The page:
Mark Simon

Voters — the few who showed up — delivered a mixture of surprises and non-surprises in Tuesday’s June 7 primary election.

The 15th Congressional District race congressional race, which never truly never turned heated, went as expected, with Assemblymember Kevin Mullin finishing the primary substantially ahead of San Mateo County Supervisor David Canepa

The race for the District 3 seat on the San Mateo County Board of Supervisors similarly went as anticipated with Menlo Park Councilmember Ray Mueller and San Carlos Councilmember Laura Parmer-Lohan moving on to the November runoff. 

Even that most controversial race for the 21st Assembly District seat followed a strategic plan, as San Mateo Councilmember Diane Papan seemingly shoved aside Redwood City Councilmember Giselle Hale in favor of facing Republican Mark Gilham in November.

As for surprises, the biggest was the decisive win by Christina Corpus over incumbent Carlos Bolanos in the race for sheriff. Corpus is less than 2% shy of me eating my June 2 column. We are watching closely the final count, ketchup and hot sauce close at hand.

Almost as much of a surprise was the strong showing of Noelia Corzo, San Mateo-Foster City School District board trustee, in the race for the District 2 supervisor seat. As of the latest vote count, Corzo was about 175 votes behind Belmont Councilmember Charles Stone. Corzo could go into the November runoff in the lead.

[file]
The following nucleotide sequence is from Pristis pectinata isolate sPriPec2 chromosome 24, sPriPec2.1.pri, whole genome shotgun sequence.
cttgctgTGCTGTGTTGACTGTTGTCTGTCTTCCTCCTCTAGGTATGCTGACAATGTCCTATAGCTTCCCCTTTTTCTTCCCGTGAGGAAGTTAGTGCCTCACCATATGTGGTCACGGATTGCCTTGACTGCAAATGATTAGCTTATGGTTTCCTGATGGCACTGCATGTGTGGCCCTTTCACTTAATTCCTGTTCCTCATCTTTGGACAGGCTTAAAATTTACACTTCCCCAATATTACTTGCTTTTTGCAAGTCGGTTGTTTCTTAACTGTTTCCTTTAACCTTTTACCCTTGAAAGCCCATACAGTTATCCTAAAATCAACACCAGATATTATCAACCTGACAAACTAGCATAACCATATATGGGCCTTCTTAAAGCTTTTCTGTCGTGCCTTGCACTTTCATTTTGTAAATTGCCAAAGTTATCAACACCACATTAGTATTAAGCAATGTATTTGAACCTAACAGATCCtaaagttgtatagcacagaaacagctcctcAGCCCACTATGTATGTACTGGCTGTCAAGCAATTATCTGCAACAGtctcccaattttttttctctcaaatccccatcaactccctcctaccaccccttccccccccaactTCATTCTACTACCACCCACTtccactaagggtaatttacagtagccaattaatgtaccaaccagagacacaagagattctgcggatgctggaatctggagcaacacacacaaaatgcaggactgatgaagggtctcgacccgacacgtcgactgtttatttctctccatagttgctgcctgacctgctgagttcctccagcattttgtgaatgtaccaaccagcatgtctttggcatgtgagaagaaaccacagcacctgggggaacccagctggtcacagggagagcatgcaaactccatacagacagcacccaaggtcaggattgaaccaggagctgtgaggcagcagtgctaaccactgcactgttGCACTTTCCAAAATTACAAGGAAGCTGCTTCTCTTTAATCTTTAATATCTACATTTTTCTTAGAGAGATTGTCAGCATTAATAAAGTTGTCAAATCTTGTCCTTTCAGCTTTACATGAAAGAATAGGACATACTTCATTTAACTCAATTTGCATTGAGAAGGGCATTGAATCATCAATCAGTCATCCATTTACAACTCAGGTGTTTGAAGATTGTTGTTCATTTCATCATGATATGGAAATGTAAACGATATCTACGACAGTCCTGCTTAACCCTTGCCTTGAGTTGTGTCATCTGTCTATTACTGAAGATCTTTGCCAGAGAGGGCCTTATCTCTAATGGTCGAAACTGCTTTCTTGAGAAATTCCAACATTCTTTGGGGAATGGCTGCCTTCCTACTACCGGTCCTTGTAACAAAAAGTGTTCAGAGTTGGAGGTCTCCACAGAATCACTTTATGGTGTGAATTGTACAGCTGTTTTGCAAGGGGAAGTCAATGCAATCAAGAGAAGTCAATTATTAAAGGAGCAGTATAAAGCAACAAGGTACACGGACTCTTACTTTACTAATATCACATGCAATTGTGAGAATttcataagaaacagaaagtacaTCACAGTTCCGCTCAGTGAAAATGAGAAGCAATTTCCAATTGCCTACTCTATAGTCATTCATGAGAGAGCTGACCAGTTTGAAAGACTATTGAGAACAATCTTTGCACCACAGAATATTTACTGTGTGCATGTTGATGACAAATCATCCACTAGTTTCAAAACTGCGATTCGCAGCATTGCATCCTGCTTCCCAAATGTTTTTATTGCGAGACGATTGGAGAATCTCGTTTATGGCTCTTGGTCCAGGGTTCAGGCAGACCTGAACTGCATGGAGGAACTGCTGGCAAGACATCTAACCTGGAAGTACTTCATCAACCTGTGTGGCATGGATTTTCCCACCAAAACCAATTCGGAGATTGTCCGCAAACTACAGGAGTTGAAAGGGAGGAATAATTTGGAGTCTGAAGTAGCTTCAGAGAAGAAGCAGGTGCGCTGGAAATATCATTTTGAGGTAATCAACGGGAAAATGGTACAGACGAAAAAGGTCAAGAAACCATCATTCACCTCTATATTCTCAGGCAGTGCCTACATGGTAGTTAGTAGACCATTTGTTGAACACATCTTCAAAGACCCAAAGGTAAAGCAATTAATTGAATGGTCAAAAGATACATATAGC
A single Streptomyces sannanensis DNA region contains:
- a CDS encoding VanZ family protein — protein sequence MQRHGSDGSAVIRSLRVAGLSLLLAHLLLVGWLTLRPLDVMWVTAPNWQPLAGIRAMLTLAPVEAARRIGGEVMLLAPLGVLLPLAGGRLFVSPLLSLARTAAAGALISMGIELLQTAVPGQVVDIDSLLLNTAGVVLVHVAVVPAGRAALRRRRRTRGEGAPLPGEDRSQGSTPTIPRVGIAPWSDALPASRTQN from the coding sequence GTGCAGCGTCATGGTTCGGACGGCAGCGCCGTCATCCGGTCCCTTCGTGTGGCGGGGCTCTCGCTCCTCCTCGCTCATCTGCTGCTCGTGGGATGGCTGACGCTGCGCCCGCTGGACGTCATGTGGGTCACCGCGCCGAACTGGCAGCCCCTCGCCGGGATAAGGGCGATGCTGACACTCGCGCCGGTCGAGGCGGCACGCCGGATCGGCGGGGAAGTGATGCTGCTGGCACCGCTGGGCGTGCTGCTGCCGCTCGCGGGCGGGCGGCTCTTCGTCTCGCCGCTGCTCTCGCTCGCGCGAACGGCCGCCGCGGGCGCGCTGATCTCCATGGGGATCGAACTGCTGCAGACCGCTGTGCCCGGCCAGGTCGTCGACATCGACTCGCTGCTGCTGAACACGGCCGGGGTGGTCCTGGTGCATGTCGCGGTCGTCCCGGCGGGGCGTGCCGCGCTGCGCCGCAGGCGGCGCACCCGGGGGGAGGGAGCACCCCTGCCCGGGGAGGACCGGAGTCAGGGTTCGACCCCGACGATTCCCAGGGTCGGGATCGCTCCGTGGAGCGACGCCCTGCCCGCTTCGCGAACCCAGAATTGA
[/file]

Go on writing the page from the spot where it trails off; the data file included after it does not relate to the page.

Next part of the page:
15th CD: Mullin is well positioned to win in November, but faces a hard-charging Canepa, who must revive his fundraising if he wants to challenge an overwhelming establishment coalescence around Mullin. Canepa started fast in the primary and Mullin started slow, but they reversed roles as the campaign unfolded. Canepa carved out a profile as a hardline progressive, and he will need that to resonate in November. But Mullin also has progressive credentials and it is likely more attention will be focused on his candidacy from donors. … The fourth-place finish by Burlingame Councilmember Emily Beach undoubtedly disappointed her devoted supporters, but it demonstrates how hard it is to jump from a council seat to Congress. Beach ran a credible campaign, burnished her image, built up a network of support, and is well positioned to run for supervisor in 2024, when Dave Pine is termed out. … Republican Gus Mattammal ran 4 points ahead of registration and established himself as a GOP leader to watch.

21st AD: It worked. There were 25 mail pieces that pounded away at Hale and pumped up Papan. The result is likely to be a November race between Papan and Gilham. It still is possible Gilham has maxed out and Hale could slip into the general. The trend is not good — as of this writing, Gilham’s lead continues to creep upward. Some think the over-the-top attacks on Hale hurt Papan’s reputation. Maybe it established it. Either way, she has a few months to rebuild. Hale, meanwhile, may have been damaged permanently as she considers a run for supervisor in 2024, when Warren Slocum is termed out.